The English And Scottish Popular Ballads

by FRANCIS JAMES CHILD.

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101A: Willie o Couglas Dale


101A.1	O WILLY was as brave a lord
	As ever saild the sea,
	And he has gane to the English court,
	To serve for meat and fee.
101A.2	He had nae been at the kingis court
	A twelvemonth and a day,
	Till he longd for a sight o the king's daughter,
	But ane he coud never see.
101A.3	O it fell ance upon a day
	To the green wood she has gane,
	An Willy he has followd her,
	With the clear light o the moon.
101A.4	He looted him low, by her did go,
	Wi his hat intill his hand:
	'O what's your will wi me, Sir Knight?
	I pray keep your hat on.'
101A.5	'O I am not a knight, Madam,
	Nor never thinks to be;
	For I am Willy o Douglassdale,
	An I serve for meat and fee.'
101A.6	'O I'll gang to my bowr,' she says,
	'An sigh baith even an morn
	That ever I saw your face, Willy,
	Or that ever ye was born.
101A.7	'O I'll gang to my bowr,' she says,
	'An I'll pray baith night an day,
	To keep me frae your tempting looks,
	An frae your great beauty.'
101A.8	O in a little after that
	He keepit Dame Oliphant's bowr,
	As the love that passd between this twa,
	It was like paramour.
101A.9	'O narrow, narrow's my gown, Willy,
	That wont to be sae wide;
	An short, short is my coats, Willy,
	That wont to be sae side;
	An gane is a' my fair colour,
	An low laid is my pride.
101A.10	'But an my father get word of this,
	He'll never drink again;
	An gin my mother get word of this,
	In her ain bowr she'll go brain;
	An gin my bold brothers get word this,
	I fear, Willy, you'll be slain.'
101A.11	'O will you leave your father's court,
	An go along wi me?
	I'll carry you unto fair Scotland,
	And mak you a lady free.'
101A.12	She pat her han in her pocket
	An gae him five hunder poun:
	'An take you that now, Squire Willy,
	Till awa that we do won.'
101A.13	Whan day was gane, and night was come,
	She lap the castle-wa;
	But Willy kepit his gay lady,
	He was laith to let her fa.
101A.14	Whan night was gane, an day come in,
	An lions gaed to their dens,
	An ay the lady followd him,
	An the tears came hailing down.
101A.15	'O want ye ribbons to your hair?
	Or roses to your shoone?
	Or want ye as meickle dear bought love
	As your ain heart can contain?'
101A.16	'I want nae ribbons to my hair,
	Nor roses till my shoone;
	An Ohone, alas, for dear bought love!
	I have mair nor I can contain.'
101A.17	O he's pu'd the oak in good green wood,
	An he's made to her a fire;
	He coverd it oer wi withred leaves,
	An gard it burn thro ire.
101A.18	He made a bed i the good green wood,
	An he's laid his lady down,
	An he's coverd her oer wi fig-tree leaves,
	But an his ain night-gown.
101A.19	'O had I a bunch o yon red roddins,
	That grows in yonder wood,
	But an a drink o water clear,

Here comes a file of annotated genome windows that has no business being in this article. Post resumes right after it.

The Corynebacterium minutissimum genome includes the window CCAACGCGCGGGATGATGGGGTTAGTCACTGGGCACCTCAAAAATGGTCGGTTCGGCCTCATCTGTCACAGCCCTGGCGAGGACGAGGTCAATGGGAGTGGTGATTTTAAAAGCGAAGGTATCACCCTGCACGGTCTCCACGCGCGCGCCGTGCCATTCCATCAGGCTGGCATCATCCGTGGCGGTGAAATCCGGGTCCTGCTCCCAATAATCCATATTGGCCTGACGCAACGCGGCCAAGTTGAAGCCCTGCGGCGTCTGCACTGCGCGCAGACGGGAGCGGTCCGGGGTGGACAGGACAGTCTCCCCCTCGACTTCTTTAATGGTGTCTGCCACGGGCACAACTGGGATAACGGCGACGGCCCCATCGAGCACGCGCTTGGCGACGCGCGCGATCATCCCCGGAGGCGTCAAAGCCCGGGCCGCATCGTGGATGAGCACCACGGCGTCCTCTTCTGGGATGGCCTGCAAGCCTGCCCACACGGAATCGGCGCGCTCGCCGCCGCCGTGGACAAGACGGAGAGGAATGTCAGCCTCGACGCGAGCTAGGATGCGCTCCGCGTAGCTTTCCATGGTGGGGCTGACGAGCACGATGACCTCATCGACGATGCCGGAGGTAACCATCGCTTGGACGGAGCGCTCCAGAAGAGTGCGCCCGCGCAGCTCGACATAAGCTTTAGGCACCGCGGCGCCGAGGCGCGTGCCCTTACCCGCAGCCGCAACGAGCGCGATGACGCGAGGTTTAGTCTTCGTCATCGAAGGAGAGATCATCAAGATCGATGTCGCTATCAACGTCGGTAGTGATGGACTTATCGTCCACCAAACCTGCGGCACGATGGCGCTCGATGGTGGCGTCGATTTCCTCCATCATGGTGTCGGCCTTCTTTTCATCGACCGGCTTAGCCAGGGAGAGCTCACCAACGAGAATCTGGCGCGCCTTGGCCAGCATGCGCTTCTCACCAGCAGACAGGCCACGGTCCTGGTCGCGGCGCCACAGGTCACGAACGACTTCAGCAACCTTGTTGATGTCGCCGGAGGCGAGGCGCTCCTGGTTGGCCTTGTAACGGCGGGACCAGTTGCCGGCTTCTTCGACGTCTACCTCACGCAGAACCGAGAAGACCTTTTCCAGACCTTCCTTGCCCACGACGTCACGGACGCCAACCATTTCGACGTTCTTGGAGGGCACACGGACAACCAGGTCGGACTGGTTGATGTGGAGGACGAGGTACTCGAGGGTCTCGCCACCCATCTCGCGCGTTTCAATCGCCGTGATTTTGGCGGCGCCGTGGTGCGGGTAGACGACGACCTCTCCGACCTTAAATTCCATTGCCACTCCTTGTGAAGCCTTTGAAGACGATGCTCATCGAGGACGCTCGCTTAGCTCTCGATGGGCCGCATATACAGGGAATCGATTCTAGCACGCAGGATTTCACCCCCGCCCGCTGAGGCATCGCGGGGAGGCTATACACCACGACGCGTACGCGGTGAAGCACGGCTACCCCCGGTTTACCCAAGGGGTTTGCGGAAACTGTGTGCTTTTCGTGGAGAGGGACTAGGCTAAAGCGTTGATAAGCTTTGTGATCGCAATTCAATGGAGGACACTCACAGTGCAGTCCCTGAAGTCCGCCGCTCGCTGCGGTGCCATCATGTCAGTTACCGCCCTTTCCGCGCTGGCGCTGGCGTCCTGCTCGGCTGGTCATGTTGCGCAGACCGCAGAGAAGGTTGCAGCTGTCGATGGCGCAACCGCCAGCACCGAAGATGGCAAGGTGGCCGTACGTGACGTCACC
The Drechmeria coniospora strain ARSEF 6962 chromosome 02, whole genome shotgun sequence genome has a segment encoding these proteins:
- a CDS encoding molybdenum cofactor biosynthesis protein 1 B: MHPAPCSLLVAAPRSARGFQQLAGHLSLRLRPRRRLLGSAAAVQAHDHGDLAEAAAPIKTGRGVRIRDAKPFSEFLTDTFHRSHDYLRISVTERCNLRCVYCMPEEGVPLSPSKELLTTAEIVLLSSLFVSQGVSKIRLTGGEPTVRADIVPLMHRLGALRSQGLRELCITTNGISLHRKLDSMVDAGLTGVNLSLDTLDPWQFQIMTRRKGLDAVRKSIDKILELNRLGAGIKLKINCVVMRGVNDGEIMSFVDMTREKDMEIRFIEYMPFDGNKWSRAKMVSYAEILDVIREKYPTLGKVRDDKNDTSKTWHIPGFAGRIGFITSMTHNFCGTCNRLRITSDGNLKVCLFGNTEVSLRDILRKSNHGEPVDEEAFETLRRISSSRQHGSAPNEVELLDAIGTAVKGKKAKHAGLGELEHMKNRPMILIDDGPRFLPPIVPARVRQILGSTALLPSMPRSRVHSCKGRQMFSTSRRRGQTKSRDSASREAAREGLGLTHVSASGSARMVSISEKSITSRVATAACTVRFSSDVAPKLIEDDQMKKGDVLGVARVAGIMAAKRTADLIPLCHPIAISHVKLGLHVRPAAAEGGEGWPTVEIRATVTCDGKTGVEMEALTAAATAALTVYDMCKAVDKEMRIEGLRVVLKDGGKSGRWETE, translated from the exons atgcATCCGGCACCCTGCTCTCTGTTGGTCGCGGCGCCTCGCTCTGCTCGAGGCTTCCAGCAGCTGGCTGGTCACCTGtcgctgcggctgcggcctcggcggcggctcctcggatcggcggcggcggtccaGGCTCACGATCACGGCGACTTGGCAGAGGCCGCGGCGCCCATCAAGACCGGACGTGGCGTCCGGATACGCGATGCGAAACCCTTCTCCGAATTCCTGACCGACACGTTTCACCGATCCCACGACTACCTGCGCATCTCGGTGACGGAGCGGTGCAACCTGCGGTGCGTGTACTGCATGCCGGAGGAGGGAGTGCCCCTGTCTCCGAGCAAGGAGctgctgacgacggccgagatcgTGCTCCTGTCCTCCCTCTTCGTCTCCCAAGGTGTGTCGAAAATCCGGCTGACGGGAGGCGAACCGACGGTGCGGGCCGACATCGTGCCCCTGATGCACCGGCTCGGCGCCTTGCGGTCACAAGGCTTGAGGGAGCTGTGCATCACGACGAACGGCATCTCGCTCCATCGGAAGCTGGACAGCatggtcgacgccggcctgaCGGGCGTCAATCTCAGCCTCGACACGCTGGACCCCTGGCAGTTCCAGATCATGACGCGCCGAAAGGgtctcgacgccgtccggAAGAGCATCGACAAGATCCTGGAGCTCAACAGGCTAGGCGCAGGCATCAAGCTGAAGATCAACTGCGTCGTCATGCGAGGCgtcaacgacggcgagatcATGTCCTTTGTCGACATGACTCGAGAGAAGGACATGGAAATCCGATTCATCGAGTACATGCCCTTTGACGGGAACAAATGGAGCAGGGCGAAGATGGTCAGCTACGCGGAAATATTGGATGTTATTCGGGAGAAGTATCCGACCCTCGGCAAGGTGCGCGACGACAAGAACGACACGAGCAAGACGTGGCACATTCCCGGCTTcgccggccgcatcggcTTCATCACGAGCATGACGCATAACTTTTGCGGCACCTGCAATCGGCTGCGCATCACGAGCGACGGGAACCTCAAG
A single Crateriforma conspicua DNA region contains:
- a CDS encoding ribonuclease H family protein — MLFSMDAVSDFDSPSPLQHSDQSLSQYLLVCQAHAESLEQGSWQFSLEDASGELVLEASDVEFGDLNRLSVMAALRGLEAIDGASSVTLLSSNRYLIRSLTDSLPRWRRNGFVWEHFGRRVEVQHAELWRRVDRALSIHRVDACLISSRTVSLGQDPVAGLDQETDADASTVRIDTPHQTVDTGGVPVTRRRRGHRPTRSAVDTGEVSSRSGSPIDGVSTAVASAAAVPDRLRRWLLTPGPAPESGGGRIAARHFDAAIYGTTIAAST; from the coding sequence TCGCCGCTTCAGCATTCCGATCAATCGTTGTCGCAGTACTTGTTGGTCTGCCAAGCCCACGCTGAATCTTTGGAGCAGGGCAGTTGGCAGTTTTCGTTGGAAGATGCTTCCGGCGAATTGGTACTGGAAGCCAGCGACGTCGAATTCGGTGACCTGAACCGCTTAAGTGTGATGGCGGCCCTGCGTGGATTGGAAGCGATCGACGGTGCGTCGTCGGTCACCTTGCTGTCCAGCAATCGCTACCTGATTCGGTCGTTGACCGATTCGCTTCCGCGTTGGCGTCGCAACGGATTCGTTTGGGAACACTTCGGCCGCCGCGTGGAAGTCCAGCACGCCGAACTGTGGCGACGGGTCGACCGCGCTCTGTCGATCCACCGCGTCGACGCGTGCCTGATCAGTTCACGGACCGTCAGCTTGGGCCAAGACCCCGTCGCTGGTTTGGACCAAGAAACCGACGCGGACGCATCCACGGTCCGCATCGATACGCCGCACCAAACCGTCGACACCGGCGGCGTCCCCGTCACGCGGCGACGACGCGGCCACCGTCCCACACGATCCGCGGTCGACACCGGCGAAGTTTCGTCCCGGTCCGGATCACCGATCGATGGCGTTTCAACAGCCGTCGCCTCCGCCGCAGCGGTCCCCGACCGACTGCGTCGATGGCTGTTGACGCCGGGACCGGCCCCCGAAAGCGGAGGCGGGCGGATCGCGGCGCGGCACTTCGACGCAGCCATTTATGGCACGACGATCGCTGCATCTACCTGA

I think it woud do me good.'
101A.20	He's pu'd her a bunch o yon red roddins,
	That grew beside yon thorn,
	But an a drink o water clear,
	Intill his hunting-horn.
101A.21	He's bent his bow, and shot the deer,
	An thro the green wood gane,
	An ere that he came back again
	His lady took travailing.
101A.22	'O up ye tak that horn,' she says,
	'An ye blaw a blast for me;
	Gin my father be in good green wood,
	Sae seen's he'll come me ti.'
101A.23	'O gin there be a man on earth
	That ye loo better nor me,
	Ye blaw the horn yoursel,' he says,
	'For it's never be blawn by me.'
101A.24	O he's bent his bow, an shot the deer,
	An thro the green wood has he gane,
	An lang or he came back again
	His lady bare him a son.
101A.25	O up has he tane his bonny young son,
	An washn him wi the milk,
	An up has he tane his gay lady,
	An rowd her i the silk.
101A.26	He's bent his bow, and shot the deer,
	An thro the green wood has he gane,
	Till he met wi a well-fard may,
	Her father's flock feeding.
101A.27	'Ye leave your father's flock feeding,
	An go along wi me;
	I'll carry you to a lady fair,
	Will gi you both meat and fee.'
101A.28	O whan she came the lady before,
	She's fa'n down on her knee:
	'O what's your will wi me, my dame?
	An a dame you seem to be.'
101A.29	'O I'm Dame Oliphant, the king's daughter,
	Nae doubt but ye've heard o me;
	Will you leave your father's flock feeding,
	An go to Scotlan wi me?
101A.30	'An ye sal get a nouriship
	Intill an earldome,
	An I will gar provide for the
	To marry some brave Scotsman.'
101A.31	The may she keepit the bonny boy,
	An Willy led his lady,
	Untill they took their fair shippin,
	Then quickly hame came they.
101A.32	The win was fair, an the sea was clear,
	An they a' wan safe to lan;
	He's haild her lady of Douglassdale,
	Himsel the lord within.

101B: Willie o Couglas Dale


101B.1	WILLIE was an earl's ae son,
	And an earl's ae son was he,
	But he thought his father lack to sair,
	And his mother of low degree.
101B.2	But he is on to fair England,
	To sair for meat an fee,
	And all was for Dame Oliphant,
	A woman of great beauty.
101B.3	He hadna been in fair England
	A month but barely ane,
	Ere he dreamd that fair Dame Oliphant
	Gied him a gay gold ring.
101B.4	He hadna been in fair England
	A month but barely four,
	Ere he dreamd that fair Dame Oliphant
	Gied him a red rose flower,
	Well set about with white lilies,
	Like to the paramour.
101B.5	It fell ance upon a day
	Dame Oliphant thought lang,